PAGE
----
Sunday, June 06, 2010
La Havre, France
Yesterday we were in the port of La Havre, France but spent most of the day in Honfleur on the other side of the Seine River. We had been there a couple of years ago on another transatlantic crossing and wanted to see a particular church in Honfleur. The Church of Saint Catherine was built sometime in either the 15th or 16th century. The church along with its separate bell tower is all wood. I suspect that originally its walls were wood, daub and wattle (mud and straw). Now the mud and straw was been replaced with cement. The columns in the church are all huge wood beams. While we were there the main altar was set up for a wedding and the wedding party was outside the front of the church with the priest.
The church is just off the old basin (Honfleur used to be the port for the Seine) which is ringed by about what seems to be a hundred restaurants. There may not be a hundred but it is close. Being Saturday, the basin area was mobbed. On one end of the basin is the old excise office where duty was collected from ships. It was probably built in the 16th century. It has plaques on the wall dedicating the building to the Champlain that scouted portions of New York and Canada and for whom Lake Champlain which separates New York and Vermont is named.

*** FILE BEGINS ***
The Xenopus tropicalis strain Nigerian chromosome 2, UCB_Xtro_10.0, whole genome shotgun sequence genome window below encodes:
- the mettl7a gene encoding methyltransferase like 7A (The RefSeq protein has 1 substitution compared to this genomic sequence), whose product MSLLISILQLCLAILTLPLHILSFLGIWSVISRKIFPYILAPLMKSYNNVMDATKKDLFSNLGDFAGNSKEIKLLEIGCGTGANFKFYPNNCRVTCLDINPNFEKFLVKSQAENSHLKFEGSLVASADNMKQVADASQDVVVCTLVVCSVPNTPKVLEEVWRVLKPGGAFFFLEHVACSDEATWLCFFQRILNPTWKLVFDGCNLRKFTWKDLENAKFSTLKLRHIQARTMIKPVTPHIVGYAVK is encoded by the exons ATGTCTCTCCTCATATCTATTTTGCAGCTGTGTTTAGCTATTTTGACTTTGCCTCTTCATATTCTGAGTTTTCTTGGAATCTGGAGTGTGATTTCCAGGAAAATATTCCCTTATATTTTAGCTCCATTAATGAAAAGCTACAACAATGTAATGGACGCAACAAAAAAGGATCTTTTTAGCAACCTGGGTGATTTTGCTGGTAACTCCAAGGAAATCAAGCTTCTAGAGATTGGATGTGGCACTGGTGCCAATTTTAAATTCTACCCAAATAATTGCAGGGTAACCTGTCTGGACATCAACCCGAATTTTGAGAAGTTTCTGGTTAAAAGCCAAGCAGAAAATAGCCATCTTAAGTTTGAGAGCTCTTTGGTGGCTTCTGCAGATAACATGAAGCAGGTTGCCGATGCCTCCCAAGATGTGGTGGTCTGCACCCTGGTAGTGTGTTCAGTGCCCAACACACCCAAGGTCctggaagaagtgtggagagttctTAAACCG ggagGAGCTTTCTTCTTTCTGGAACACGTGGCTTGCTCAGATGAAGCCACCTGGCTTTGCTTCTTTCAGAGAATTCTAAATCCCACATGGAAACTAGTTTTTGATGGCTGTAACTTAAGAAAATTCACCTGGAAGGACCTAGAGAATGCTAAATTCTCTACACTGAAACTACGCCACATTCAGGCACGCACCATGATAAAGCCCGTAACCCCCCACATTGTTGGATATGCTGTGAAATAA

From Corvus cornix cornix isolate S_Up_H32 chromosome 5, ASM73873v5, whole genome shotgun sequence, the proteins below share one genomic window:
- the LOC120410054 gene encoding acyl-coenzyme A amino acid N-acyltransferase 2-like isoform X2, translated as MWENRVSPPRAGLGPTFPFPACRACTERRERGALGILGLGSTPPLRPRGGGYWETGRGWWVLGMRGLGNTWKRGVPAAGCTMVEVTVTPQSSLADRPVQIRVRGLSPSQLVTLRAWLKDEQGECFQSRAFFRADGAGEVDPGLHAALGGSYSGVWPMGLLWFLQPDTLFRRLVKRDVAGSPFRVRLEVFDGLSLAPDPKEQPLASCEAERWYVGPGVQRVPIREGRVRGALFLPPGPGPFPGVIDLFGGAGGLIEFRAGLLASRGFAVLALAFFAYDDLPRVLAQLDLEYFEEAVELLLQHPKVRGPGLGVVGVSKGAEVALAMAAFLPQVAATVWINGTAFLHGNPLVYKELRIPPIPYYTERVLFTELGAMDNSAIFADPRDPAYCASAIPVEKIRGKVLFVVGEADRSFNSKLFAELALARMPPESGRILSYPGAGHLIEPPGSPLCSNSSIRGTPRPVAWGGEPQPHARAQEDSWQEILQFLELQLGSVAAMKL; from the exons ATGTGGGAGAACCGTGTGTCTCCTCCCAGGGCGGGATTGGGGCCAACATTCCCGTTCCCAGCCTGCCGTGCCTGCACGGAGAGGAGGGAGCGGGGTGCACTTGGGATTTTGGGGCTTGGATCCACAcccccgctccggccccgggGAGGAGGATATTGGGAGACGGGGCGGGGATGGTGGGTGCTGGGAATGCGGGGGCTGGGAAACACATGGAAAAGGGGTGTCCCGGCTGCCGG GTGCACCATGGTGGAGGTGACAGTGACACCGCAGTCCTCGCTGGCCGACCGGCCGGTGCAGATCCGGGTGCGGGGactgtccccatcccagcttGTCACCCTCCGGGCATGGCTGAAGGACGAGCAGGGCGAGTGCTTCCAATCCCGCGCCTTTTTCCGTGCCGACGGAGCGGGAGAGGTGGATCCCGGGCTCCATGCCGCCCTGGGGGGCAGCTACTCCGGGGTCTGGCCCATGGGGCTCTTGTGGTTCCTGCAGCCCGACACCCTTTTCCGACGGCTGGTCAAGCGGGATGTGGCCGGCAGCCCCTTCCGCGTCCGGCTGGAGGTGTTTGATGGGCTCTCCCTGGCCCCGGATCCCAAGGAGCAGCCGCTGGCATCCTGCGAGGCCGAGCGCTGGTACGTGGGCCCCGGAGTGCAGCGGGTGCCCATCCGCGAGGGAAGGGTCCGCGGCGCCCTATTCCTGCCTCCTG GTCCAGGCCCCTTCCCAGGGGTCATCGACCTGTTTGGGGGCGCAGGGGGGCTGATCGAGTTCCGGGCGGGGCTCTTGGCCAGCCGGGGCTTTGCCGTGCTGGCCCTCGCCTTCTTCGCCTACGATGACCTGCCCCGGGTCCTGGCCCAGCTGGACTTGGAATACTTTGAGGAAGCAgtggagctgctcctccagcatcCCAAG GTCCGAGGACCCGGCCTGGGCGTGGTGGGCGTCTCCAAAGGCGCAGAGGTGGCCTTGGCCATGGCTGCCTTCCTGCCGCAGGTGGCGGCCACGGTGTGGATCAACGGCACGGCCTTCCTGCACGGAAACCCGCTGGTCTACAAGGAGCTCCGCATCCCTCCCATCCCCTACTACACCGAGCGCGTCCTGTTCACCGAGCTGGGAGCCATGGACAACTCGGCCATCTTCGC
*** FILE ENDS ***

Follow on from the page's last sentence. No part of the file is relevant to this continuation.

Last night was the last night for one of our dinner mates, Manny and Dotty. They are leaving the Connecticut and Florida. I hope that I'm in as good shape as Manny when I am his age. He is 84. If you looked at the range of passengers on the Prinsendam you would note that Nancy are among the young crowd!
Today at about noon we will take a bus to Canterbury and see the cathedral there. I want to see the particular spot in the cathedral where Thomas À Becket was slain. I would also like to see the tomb of King Henry IV and others. Should be an interesting tour.